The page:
HR pro­fes­sion­als should bear in mind that employ­ees are unlike­ly to be as famil­iar with the con­cepts of objec­tive set­ting as you are. So as part of your com­mu­ni­ca­tion or train­ing for employ­ees on objec­tive set­ting, explain what per­son­al devel­op­ment objec­tives are and why they are impor­tant. In our own com­mu­ni­ca­tions, we describe per­son­al devel­op­ment objec­tives as:

Spe­cif­ic areas in which you need to devel­op in order to achieve your per­for­mance objec­tives, career goals or to improve an aspect of your per­for­mance. A per­son­al devel­op­ment objec­tive could be about devel­op­ing a spe­cif­ic skill or behav­iour, or increas­ing your knowl­edge in a par­tic­u­lar area.”

Pro­vide a vari­ety of learn­ing mate­ri­als to staff on objec­tive set­ting and make them eas­i­ly acces­si­ble. Videos are a par­tic­u­lar­ly effec­tive media when it comes to com­mu­ni­cat­ing HR con­cepts and should be incor­po­rat­ed when pos­si­ble. Clear Review’s own per­for­mance man­age­ment soft­ware pro­vides short ani­mat­ed videos for employ­ees on var­i­ous per­for­mance-relat­ed sub­jects, includ­ing writ­ing effec­tive objectives.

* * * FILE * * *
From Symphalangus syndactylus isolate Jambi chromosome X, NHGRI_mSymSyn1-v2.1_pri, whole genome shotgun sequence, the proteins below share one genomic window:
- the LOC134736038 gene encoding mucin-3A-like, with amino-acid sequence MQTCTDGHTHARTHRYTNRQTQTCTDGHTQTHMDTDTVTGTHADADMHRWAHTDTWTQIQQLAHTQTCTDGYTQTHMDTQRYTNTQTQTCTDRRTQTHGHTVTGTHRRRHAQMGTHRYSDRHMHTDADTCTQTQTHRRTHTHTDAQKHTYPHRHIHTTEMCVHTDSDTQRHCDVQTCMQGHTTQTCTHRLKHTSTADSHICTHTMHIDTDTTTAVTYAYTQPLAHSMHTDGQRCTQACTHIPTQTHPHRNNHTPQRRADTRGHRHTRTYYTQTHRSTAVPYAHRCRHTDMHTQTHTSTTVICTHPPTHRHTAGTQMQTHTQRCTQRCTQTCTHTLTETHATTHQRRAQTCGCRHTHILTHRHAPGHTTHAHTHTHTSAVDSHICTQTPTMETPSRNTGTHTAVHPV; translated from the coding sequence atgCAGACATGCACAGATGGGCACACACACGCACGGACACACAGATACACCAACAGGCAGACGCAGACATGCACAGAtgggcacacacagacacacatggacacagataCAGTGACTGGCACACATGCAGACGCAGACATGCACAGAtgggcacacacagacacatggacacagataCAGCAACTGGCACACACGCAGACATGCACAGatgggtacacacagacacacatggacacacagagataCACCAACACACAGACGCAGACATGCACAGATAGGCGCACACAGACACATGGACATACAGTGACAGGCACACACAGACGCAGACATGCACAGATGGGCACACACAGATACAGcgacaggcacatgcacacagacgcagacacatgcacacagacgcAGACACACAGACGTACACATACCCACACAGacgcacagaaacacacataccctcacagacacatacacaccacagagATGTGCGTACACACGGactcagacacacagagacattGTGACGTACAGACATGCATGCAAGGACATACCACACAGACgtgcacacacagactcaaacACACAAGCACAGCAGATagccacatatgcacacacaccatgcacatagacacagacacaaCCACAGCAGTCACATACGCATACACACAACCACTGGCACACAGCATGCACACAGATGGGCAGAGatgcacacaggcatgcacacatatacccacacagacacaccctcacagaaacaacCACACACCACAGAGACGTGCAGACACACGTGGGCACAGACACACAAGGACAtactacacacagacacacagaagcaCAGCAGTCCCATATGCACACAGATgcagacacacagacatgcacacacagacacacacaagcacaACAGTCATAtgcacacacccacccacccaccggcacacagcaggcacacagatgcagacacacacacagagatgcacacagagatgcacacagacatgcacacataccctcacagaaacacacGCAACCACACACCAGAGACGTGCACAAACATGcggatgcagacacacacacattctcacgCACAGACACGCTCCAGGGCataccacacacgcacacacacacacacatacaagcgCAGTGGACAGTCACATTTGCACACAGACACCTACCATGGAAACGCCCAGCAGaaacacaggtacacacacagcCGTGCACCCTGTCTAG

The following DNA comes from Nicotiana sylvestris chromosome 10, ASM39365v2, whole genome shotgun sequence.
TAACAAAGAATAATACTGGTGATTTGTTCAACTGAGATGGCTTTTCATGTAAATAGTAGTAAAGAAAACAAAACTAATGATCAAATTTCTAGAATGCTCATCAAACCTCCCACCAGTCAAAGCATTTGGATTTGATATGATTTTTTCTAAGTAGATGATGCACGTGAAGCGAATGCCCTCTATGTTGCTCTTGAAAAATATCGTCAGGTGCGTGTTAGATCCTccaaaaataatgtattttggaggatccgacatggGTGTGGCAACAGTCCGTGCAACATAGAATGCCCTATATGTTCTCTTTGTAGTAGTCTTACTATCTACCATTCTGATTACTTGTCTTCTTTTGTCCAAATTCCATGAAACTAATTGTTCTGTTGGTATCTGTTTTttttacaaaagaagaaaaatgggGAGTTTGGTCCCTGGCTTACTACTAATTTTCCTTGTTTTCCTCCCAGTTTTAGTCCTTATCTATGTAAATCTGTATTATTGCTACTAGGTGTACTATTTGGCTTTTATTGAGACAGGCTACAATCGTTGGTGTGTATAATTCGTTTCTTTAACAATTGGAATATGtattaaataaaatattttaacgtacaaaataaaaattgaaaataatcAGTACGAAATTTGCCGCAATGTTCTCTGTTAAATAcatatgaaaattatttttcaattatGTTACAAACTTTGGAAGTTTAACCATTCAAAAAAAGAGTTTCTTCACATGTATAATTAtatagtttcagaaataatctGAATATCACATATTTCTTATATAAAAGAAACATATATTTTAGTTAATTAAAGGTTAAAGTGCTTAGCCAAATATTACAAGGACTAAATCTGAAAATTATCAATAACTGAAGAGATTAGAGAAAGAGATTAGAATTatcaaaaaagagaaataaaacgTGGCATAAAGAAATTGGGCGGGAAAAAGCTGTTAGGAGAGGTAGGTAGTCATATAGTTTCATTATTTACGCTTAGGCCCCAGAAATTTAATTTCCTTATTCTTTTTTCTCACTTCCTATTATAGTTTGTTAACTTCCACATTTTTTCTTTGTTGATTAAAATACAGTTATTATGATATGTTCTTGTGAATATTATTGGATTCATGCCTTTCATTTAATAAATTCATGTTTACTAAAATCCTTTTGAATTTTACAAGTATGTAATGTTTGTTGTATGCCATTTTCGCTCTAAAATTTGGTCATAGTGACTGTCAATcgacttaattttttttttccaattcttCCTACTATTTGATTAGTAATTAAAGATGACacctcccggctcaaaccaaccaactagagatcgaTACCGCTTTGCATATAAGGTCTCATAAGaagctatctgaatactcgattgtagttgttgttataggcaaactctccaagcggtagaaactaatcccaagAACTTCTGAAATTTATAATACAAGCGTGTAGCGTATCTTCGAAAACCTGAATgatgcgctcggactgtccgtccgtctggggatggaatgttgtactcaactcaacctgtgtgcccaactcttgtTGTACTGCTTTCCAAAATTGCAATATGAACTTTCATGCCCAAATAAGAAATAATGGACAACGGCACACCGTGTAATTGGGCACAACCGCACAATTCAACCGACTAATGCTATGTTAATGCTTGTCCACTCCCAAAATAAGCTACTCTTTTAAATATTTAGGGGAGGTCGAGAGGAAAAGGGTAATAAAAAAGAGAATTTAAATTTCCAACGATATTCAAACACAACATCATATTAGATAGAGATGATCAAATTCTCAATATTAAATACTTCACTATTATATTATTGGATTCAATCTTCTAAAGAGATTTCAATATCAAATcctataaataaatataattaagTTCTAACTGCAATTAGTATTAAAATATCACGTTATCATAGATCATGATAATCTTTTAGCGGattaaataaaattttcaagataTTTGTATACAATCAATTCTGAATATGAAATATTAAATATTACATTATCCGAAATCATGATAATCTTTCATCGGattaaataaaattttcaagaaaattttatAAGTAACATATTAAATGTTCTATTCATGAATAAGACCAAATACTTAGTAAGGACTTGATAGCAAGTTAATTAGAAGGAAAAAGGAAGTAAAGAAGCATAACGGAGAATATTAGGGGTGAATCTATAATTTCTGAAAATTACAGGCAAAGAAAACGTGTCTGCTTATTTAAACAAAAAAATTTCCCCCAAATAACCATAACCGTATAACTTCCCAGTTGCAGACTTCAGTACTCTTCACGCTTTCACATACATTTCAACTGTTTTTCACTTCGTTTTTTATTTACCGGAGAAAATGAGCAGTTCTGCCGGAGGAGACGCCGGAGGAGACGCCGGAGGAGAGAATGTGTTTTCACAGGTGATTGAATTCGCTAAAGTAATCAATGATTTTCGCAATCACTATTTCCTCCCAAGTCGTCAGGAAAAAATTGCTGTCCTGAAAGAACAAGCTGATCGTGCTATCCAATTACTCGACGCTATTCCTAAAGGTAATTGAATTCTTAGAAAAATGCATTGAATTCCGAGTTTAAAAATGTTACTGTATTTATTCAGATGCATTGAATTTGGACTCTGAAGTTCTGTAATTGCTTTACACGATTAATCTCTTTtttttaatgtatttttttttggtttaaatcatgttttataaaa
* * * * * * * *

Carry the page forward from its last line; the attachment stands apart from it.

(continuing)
Encour­age employ­ees to take per­son­al own­er­ship of their objectives

When we cre­ate our own objec­tives, we are far more moti­vat­ed to achieve them. With this in mind, it is impor­tant that employ­ees con­struct and arrive at their own per­son­al devel­op­ment objec­tives rather than hav­ing them dic­tat­ed from above. This is much more effi­cient approach when it comes to dri­ving pro­duc­tiv­i­ty and per­for­mance. Man­agers should be on hand to help and advise when nec­es­sary, but employ­ees should be in the dri­ving seat at all times.

When ask­ing employ­ees to con­sid­er their per­son­al devel­op­ment objec­tives, make it clear that an objec­tive doesn’t always have to relate to some­thing that they need to improve. It could equal­ly be about fur­ther devel­op­ing an exist­ing strength.

Review per­son­al devel­op­ment objec­tives regularly